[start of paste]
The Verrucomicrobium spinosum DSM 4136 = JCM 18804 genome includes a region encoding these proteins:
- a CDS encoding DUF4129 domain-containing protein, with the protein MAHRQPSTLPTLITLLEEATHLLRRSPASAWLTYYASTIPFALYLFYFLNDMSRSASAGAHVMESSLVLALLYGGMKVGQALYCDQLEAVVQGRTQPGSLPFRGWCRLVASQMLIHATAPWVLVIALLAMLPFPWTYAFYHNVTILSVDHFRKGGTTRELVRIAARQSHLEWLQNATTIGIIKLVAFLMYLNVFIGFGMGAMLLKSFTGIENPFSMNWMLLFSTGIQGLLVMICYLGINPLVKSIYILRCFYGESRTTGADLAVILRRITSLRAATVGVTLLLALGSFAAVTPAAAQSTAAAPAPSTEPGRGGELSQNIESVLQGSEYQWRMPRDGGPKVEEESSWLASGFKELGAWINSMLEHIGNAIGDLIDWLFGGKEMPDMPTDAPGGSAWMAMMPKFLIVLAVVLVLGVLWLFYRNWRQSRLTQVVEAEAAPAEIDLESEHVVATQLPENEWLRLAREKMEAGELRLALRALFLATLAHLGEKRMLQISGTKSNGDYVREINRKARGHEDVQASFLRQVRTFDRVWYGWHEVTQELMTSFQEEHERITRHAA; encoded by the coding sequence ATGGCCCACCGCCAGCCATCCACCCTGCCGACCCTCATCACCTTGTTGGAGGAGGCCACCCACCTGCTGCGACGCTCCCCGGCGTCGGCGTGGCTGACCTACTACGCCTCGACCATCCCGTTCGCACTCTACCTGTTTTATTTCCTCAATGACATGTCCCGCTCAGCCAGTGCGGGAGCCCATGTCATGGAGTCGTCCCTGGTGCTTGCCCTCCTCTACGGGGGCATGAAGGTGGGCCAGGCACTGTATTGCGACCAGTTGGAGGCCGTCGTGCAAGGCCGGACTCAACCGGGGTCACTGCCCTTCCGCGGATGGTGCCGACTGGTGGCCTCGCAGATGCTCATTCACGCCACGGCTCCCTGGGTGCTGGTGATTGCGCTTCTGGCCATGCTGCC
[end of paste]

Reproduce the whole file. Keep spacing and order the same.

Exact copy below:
The Verrucomicrobium spinosum DSM 4136 = JCM 18804 genome includes a region encoding these proteins:
- a CDS encoding DUF4129 domain-containing protein, with the protein MAHRQPSTLPTLITLLEEATHLLRRSPASAWLTYYASTIPFALYLFYFLNDMSRSASAGAHVMESSLVLALLYGGMKVGQALYCDQLEAVVQGRTQPGSLPFRGWCRLVASQMLIHATAPWVLVIALLAMLPFPWTYAFYHNVTILSVDHFRKGGTTRELVRIAARQSHLEWLQNATTIGIIKLVAFLMYLNVFIGFGMGAMLLKSFTGIENPFSMNWMLLFSTGIQGLLVMICYLGINPLVKSIYILRCFYGESRTTGADLAVILRRITSLRAATVGVTLLLALGSFAAVTPAAAQSTAAAPAPSTEPGRGGELSQNIESVLQGSEYQWRMPRDGGPKVEEESSWLASGFKELGAWINSMLEHIGNAIGDLIDWLFGGKEMPDMPTDAPGGSAWMAMMPKFLIVLAVVLVLGVLWLFYRNWRQSRLTQVVEAEAAPAEIDLESEHVVATQLPENEWLRLAREKMEAGELRLALRALFLATLAHLGEKRMLQISGTKSNGDYVREINRKARGHEDVQASFLRQVRTFDRVWYGWHEVTQELMTSFQEEHERITRHAA; encoded by the coding sequence ATGGCCCACCGCCAGCCATCCACCCTGCCGACCCTCATCACCTTGTTGGAGGAGGCCACCCACCTGCTGCGACGCTCCCCGGCGTCGGCGTGGCTGACCTACTACGCCTCGACCATCCCGTTCGCACTCTACCTGTTTTATTTCCTCAATGACATGTCCCGCTCAGCCAGTGCGGGAGCCCATGTCATGGAGTCGTCCCTGGTGCTTGCCCTCCTCTACGGGGGCATGAAGGTGGGCCAGGCACTGTATTGCGACCAGTTGGAGGCCGTCGTGCAAGGCCGGACTCAACCGGGGTCACTGCCCTTCCGCGGATGGTGCCGACTGGTGGCCTCGCAGATGCTCATTCACGCCACGGCTCCCTGGGTGCTGGTGATTGCGCTTCTGGCCATGCTGCC